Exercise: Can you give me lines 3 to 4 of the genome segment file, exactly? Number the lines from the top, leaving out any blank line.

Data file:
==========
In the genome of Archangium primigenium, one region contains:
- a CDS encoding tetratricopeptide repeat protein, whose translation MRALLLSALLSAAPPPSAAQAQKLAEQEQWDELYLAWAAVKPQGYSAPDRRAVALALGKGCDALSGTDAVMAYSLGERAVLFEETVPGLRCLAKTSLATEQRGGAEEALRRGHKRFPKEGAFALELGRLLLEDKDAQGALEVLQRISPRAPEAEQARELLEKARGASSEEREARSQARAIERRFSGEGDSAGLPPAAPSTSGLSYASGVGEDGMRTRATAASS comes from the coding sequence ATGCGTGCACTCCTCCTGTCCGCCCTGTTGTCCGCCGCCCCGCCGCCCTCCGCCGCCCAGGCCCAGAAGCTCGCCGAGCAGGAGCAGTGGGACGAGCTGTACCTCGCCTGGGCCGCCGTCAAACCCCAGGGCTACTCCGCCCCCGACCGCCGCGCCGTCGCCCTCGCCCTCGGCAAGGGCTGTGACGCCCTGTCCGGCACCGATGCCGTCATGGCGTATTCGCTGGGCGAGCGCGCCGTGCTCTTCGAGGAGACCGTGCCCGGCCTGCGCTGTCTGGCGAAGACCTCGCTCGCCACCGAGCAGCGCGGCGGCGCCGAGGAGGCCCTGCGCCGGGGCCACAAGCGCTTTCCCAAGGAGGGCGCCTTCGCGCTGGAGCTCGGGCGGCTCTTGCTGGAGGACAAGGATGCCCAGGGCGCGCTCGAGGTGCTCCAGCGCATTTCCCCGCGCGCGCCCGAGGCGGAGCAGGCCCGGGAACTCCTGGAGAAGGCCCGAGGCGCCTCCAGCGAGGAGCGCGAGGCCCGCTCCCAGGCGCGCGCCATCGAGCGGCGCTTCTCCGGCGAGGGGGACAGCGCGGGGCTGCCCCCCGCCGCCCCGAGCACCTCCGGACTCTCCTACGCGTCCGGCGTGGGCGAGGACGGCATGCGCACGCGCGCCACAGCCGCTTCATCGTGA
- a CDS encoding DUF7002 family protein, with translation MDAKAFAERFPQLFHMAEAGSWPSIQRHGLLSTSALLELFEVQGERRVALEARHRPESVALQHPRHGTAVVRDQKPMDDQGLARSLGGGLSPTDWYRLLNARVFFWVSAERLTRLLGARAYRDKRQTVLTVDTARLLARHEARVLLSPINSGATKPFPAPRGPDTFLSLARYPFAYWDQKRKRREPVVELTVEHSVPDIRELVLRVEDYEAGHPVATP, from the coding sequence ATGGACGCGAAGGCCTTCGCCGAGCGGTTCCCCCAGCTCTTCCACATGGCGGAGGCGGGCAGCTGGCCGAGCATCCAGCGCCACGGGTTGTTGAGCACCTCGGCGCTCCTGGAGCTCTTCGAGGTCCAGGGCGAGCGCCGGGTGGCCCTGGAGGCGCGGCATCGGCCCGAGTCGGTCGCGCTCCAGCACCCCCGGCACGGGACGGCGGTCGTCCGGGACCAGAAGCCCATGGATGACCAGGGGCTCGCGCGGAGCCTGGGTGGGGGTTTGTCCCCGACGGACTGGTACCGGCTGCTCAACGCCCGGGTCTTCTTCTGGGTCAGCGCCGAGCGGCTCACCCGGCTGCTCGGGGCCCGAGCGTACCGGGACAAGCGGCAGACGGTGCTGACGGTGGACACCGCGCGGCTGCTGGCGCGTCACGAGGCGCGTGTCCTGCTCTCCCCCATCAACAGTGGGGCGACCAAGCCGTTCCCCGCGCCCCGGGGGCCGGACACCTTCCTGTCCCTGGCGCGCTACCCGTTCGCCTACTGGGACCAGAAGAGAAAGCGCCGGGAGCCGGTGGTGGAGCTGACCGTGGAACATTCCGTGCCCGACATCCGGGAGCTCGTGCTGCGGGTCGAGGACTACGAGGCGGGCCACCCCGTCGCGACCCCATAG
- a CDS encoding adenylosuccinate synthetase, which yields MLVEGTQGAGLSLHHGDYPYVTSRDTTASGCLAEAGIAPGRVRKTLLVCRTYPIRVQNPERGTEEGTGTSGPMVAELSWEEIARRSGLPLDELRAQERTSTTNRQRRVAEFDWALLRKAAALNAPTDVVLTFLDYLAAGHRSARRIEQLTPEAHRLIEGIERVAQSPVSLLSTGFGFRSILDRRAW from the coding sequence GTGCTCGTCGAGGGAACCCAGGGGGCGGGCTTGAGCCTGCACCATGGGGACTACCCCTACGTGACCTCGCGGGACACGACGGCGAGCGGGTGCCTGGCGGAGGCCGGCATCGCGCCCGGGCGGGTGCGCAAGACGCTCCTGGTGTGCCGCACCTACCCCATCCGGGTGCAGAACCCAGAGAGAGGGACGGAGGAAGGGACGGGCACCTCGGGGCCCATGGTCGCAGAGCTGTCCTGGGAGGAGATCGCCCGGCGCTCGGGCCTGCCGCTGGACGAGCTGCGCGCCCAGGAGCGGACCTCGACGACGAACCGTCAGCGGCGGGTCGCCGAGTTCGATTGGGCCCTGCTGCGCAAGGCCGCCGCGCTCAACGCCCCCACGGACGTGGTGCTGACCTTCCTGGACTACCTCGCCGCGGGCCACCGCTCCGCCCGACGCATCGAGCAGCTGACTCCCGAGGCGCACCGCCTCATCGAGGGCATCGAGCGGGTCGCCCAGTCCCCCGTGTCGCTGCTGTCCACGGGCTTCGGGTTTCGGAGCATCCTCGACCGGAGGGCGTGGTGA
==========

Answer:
- a CDS encoding DUF7002 family protein, with translation MDAKAFAERFPQLFHMAEAGSWPSIQRHGLLSTSALLELFEVQGERRVALEARHRPESVALQHPRHGTAVVRDQKPMDDQGLARSLGGGLSPTDWYRLLNARVFFWVSAERLTRLLGARAYRDKRQTVLTVDTARLLARHEARVLLSPINSGATKPFPAPRGPDTFLSLARYPFAYWDQKRKRREPVVELTVEHSVPDIRELVLRVEDYEAGHPVATP, from the coding sequence ATGGACGCGAAGGCCTTCGCCGAGCGGTTCCCCCAGCTCTTCCACATGGCGGAGGCGGGCAGCTGGCCGAGCATCCAGCGCCACGGGTTGTTGAGCACCTCGGCGCTCCTGGAGCTCTTCGAGGTCCAGGGCGAGCGCCGGGTGGCCCTGGAGGCGCGGCATCGGCCCGAGTCGGTCGCGCTCCAGCACCCCCGGCACGGGACGGCGGTCGTCCGGGACCAGAAGCCCATGGATGACCAGGGGCTCGCGCGGAGCCTGGGTGGGGGTTTGTCCCCGACGGACTGGTACCGGCTGCTCAACGCCCGGGTCTTCTTCTGGGTCAGCGCCGAGCGGCTCACCCGGCTGCTCGGGGCCCGAGCGTACCGGGACAAGCGGCAGACGGTGCTGACGGTGGACACCGCGCGGCTGCTGGCGCGTCACGAGGCGCGTGTCCTGCTCTCCCCCATCAACAGTGGGGCGACCAAGCCGTTCCCCGCGCCCCGGGGGCCGGACACCTTCCTGTCCCTGGCGCGCTACCCGTTCGCCTACTGGGACCAGAAGAGAAAGCGCCGGGAGCCGGTGGTGGAGCTGACCGTGGAACATTCCGTGCCCGACATCCGGGAGCTCGTGCTGCGGGTCGAGGACTACGAGGCGGGCCACCCCGTCGCGACCCCATAG
- a CDS encoding adenylosuccinate synthetase, which yields MLVEGTQGAGLSLHHGDYPYVTSRDTTASGCLAEAGIAPGRVRKTLLVCRTYPIRVQNPERGTEEGTGTSGPMVAELSWEEIARRSGLPLDELRAQERTSTTNRQRRVAEFDWALLRKAAALNAPTDVVLTFLDYLAAGHRSARRIEQLTPEAHRLIEGIERVAQSPVSLLSTGFGFRSILDRRAW from the coding sequence GTGCTCGTCGAGGGAACCCAGGGGGCGGGCTTGAGCCTGCACCATGGGGACTACCCCTACGTGACCTCGCGGGACACGACGGCGAGCGGGTGCCTGGCGGAGGCCGGCATCGCGCCCGGGCGGGTGCGCAAGACGCTCCTGGTGTGCCGCACCTACCCCATCCGGGTGCAGAACCCAGAGAGAGGGACGGAGGAAGGGACGGGCACCTCGGGGCCCATGGTCGCAGAGCTGTCCTGGGAGGAGATCGCCCGGCGCTCGGGCCTGCCGCTGGACGAGCTGCGCGCCCAGGAGCGGACCTCGACGACGAACCGTCAGCGGCGGGTCGCCGAGTTCGATTGGGCCCTGCTGCGCAAGGCCGCCGCGCTCAACGCCCCCACGGACGTGGTGCTGACCTTCCTGGACTACCTCGCCGCGGGCCACCGCTCCGCCCGACGCATCGAGCAGCTGACTCCCGAGGCGCACCGCCTCATCGAGGGCATCGAGCGGGTCGCCCAGTCCCCCGTGTCGCTGCTGTCCACGGGCTTCGGGTTTCGGAGCATCCTCGACCGGAGGGCGTGGTGA